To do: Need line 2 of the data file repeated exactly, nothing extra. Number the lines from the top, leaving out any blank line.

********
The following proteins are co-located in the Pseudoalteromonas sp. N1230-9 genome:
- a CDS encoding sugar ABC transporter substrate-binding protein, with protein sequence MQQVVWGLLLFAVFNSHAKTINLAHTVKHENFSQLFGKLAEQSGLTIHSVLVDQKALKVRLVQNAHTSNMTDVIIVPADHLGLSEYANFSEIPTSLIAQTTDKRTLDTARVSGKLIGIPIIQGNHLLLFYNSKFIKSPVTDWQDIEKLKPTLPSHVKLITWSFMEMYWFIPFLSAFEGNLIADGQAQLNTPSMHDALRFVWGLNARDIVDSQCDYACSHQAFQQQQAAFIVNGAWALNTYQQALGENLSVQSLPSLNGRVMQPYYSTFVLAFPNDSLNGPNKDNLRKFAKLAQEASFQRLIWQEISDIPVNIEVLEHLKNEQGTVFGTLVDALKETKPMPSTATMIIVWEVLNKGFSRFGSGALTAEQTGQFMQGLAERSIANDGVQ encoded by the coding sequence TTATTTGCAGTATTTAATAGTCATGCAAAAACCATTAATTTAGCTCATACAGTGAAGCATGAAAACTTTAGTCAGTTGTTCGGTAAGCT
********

- a CDS encoding sugar ABC transporter substrate-binding protein, with protein sequence MQQVVWGLLLFAVFNSHAKTINLAHTVKHENFSQLFGKLAEQSGLTIHSVLVDQKALKVRLVQNAHTSNMTDVIIVPADHLGLSEYANFSEIPTSLIAQTTDKRTLDTARVSGKLIGIPIIQGNHLLLFYNSKFIKSPVTDWQDIEKLKPTLPSHVKLITWSFMEMYWFIPFLSAFEGNLIADGQAQLNTPSMHDALRFVWGLNARDIVDSQCDYACSHQAFQQQQAAFIVNGAWALNTYQQALGENLSVQSLPSLNGRVMQPYYSTFVLAFPNDSLNGPNKDNLRKFAKLAQEASFQRLIWQEISDIPVNIEVLEHLKNEQGTVFGTLVDALKETKPMPSTATMIIVWEVLNKGFSRFGSGALTAEQTGQFMQGLAERSIANDGVQ encoded by the coding sequence TTATTTGCAGTATTTAATAGTCATGCAAAAACCATTAATTTAGCTCATACAGTGAAGCATGAAAACTTTAGTCAGTTGTTCGGTAAGCT